The confirmation comes after Health Secretary Matt Hancock revealed earlier this week that the variant had been discovered in more than 80 council areas.
Shropshire Council's public health director, Rachel Robinson, said that two cases had been identified so far.
She said the cases discovered in the area were linked to other clusters in the Midlands, but added that no others had yet been reported.
Mrs Robinson said the positive tests were a reminder of the need to continued to proceed out of lockdown with caution, and for people to get vaccinated when the option is made available.
She said: “A new variant of Covid-19, first identified in India, is being closely monitored in the UK. The variant has been identified as more transmissible, with cases rising across the country.
"Hotspots have been identified predominantly in the North West, but there has also been a small cluster of cases sprinkled across the West Midlands.
“We have had two confirmed cases in the Shropshire Council area linked to clusters of cases out of the county, elsewhere in the Midlands. The individuals and their contacts have followed guidelines and isolated.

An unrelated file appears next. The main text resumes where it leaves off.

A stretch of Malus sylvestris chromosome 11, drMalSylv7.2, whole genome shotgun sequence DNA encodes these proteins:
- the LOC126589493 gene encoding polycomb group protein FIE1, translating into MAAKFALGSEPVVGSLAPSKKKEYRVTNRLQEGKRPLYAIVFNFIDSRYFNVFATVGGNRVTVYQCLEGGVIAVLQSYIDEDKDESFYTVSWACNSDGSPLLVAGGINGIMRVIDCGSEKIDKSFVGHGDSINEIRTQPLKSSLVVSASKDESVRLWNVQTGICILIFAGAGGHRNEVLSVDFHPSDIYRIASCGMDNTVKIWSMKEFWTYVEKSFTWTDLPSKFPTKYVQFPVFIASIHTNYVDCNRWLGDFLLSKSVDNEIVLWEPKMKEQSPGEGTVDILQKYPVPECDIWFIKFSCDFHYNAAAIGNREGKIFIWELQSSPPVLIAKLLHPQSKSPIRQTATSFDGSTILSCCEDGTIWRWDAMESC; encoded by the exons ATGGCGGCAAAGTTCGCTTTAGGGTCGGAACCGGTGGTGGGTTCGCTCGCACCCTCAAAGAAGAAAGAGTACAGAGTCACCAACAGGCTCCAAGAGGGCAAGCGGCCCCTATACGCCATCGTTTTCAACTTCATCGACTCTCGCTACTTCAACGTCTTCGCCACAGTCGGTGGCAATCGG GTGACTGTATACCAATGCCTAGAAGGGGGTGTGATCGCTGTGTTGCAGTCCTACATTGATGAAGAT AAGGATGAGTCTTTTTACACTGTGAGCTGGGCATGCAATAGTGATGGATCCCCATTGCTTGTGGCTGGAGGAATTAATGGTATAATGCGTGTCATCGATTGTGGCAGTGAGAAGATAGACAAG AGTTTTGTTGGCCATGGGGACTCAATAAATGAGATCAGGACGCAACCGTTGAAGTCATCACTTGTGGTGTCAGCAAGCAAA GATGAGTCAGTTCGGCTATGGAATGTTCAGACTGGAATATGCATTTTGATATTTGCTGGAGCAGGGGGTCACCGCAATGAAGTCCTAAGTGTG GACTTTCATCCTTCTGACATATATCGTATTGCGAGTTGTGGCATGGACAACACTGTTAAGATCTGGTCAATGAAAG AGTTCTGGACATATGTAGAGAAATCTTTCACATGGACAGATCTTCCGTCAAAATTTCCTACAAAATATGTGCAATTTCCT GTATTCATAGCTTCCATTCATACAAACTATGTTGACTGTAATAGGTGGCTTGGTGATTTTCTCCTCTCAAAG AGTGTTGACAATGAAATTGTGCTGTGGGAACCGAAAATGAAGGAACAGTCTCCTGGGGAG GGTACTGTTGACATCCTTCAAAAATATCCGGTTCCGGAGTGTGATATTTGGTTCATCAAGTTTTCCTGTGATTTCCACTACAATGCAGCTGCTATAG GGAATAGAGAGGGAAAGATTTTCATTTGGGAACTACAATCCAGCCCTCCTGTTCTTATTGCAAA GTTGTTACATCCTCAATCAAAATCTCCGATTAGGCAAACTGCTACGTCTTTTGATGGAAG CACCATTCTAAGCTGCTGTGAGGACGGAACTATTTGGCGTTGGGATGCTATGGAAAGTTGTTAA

"No further cases have been reported at this stage.
“With restrictions easing, this is a reminder that the virus is still with us and we need to proceed with caution. We are continuing to encourage everyone to test twice a week and get vaccinated when you are called.”
It comes as an expert said that the easing of lockdown restrictions should not be affected by the variant.
Dr Arthur Hosie, a microbiologist at Staffordshire University, said the variant may be more transmissible, similar to the Kent variant that emerged in December.
But that he does not think the Government’s roadmap needs to be be altered.
He said: “There is concern that this has increased in dominance in India rapidly and there is preliminary data that suggests there has been a rapid rise in the UK. However, it is hard to unpick if this is due to a change in virus biology or human behaviour.
“The delay in implementing travel restrictions, placing India on the red list, will inevitably have impacted here. But it may be that it is more transmissible, much in the way the Kent variant is.
"Finding this in the Midlands is not a particular concern but does serve as a timely reminder of the need for continued vigilance, social distancing and testing. I do not think the Government will alter the road map.
“I hope, however, that they urge caution and reinforce the key public health messages about the importance of ventilation, wearing of masks and social distancing.
"I would hope that surge testing will rapidly be put in place to suppress transmission where these variants are found.”